Super Simple Soup Supper: A hearty chickensoup with no twist – which would turn vegan if you loved it enough.

by cookingbrains09

Chicken soup is the Aspirin of foods. People believe it to be able to cure anything and everything. We think that it will combat any cold and that it will make you feel all warm and strong. And unlike Aspirin I would actually use this panacea (I’m not a big Aspirin hater, just a soup-lover). But next to apparent medical-superpowers this -my favourite soup – (and I am actually not kidding, chicken soup definitely is my favourite classic soup) fights away more than just one cold. I don’t know about the rest of the world, but autumn surely has arrived in Groningen and it looks like it’s only going to be a short stay until winter finally arrives. I remember how, just about a year ago, when I started to settle down in this crazy town, the days got shorter and the nights somewhat darker and I would have felt lonely if it wasn’t for the friends I made. There I sat, after a day in the cold, on the floor of one of my friend’s houseboat, sharing laughter and soup with a group of very special people. This was the first time I really felt like I belonged. Chicken soup might be a classic family dish, but luckily family extends far beyond our flesh and bones.

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I had a bit of an inner conflict about this post (Mind you, that is not the reason for posting this late – I was just busy having an off-keybord-life). This might or might not have occurred to you earlier, but thus far there has been no meat-dish on this blog. In theory that could have made it a vegetarian outlet (Unfortunately, due to all the eggs and buckets of cream I have used for recipes so far, this blog would hardly qualify as being vegan). As I said in theory, but unfortunately this is real life and in real life people are week and spineless (this is not about you…this is all about me). I could have just kept on posting vegetarian dishes, could have lied to you by saying that the stuff you read and see on here was actually a valid and accurate measure of my eating and cooking. But truth is, it’s not. Here is the thing: Eating almost no meat doesn’t make you -or me for that matter – a vegetarian. It just doesn’t. It’s not even enough (or little enough) to make you half a vegetarian, though I would like to have this as an option. And while we are at it, I don’t believe that there can be such a thing as a chicken-vegetarian (that is someone who eats no meat but chicken because chicken is… well…). I will come back to talking about eating meat (haha…sorry) in a different post, right now I can’t be bothered with writing about morals or minced meat, as I have a vegetarian lasagna in the oven that needs my attention. So I will just say that -like most dishes – my twist-less chicken soup can be turned vegetarian (and in this case even vegan) by leaving out the meat. It’s as easy as that. And it will taste just as good.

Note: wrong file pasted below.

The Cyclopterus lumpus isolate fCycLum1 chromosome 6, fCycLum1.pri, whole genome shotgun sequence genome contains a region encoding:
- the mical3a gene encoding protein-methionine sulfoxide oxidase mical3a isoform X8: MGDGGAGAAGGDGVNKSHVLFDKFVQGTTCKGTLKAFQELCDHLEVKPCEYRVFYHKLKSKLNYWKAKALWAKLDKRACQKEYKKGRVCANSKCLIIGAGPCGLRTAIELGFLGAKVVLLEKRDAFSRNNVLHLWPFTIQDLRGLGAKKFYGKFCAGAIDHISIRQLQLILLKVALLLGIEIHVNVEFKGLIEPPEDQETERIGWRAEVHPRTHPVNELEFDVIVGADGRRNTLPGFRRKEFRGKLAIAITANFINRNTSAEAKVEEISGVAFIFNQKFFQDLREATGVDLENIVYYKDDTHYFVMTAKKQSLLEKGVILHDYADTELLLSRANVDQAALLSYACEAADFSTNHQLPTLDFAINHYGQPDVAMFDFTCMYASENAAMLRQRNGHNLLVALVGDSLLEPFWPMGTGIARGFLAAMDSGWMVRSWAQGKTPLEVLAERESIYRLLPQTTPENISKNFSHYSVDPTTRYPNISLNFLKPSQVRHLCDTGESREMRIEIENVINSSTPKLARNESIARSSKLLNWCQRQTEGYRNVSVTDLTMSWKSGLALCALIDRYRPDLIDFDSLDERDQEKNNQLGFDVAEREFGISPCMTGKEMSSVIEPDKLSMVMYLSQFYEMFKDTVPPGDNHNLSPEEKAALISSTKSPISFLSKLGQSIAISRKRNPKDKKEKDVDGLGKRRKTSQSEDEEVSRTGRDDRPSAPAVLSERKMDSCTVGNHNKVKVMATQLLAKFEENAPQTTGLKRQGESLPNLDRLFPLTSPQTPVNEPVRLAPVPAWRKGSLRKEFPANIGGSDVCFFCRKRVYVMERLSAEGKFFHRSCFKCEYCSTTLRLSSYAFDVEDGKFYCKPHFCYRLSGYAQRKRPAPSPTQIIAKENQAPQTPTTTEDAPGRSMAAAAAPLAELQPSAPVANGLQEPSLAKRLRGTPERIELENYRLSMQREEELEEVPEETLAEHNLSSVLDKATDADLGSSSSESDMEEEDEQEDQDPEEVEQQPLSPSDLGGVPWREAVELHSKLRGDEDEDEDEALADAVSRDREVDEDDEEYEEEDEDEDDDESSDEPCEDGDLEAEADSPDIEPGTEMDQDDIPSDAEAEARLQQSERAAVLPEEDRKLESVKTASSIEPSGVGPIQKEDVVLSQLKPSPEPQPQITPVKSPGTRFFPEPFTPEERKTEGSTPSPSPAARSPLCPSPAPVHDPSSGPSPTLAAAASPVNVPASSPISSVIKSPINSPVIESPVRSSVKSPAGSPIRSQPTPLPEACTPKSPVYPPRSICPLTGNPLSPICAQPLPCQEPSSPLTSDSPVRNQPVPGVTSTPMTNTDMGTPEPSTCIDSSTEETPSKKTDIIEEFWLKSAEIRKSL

For me there is only two cases worth a proper chicken soup, one is the inevitable bowl of soup when you are all sick and lacking energy and the other is the hearty bowl of soup you are having with a bunch of friends on a cosy house-boat after a tiresome day of shopping at a wet and cold marketplace. I know it’s not as fancy as sushi, as cool as tacos or as decadent as tapas, but to me it certainly has something going for it. It is easy, as it is served hot you need to take your time eating it and it needs some time making it. It is feel-good-food. Comfort-food at it’s best.

Chicken soup

Celeriac (about half a small head)
Carrots (about four, medium sized)
Onions (about one, medium sized)
Leek (about half...depending on how leeky you like it)
flat leaved parsley
Bay leaf (about one)
Chicken (about one leg, with bone)
  1. Clean your veggies.
  2. Cut about half the carrots, onion and leek (usually I use the white part first) into rough chunks.
  3. Add some oil to a large pot.
  4. Lower your chicken-thigh skin down into the hot oil and fry the skinn-side until golden brown. Remove from the pan and strip the skin off the chicken, add some pepper and salt and eat it while it’s still crunchy.
  5. Add the roughly chopped veggies including the garlic to the still hot pan and give them a very quick roast.
  6. Add water to the pot, about two litres should do.
  7. Add some salt, the bay leaf, half the parsley and the chicken and let your broth-to-be gently bubble around. (Medium heat).
  8. Let the broth cook for about an hour.
  9. Chop all the remaining veggies into bite-size bits, slice the remaining leek into fine rings. Add both to a small pan with water and boil until tender.
  10. Remove all veggies and the chicken from the large pot. (The chicken is done when you can easily pull of the meat from the bones).
  11. Discard the veggies or mash them and eat them later. De-bone the chicken-thigh and add the meat back into the pot.
  12. Add salt and pepper to your liking.
  13. Let reduce a bit if you think your broth is too thin or stretch it if your broth is too strong.
  14. Add the content of the small pan to the big pot.
  15. Adjust seasoning.

Serve with some pasta or boiled potato-cubes. And garnish with the remaining parsley.

Super tip for super taste:

This soup’s intensity is correlated with the amount you use of each ingredient. The ingredients I used make soup for about two people or for one and a half meals if you are hungry), making soup is no exact science. More usually won’t hurt as you can always thin down things, it is rather hard, however, to stretch an already rather thin broth.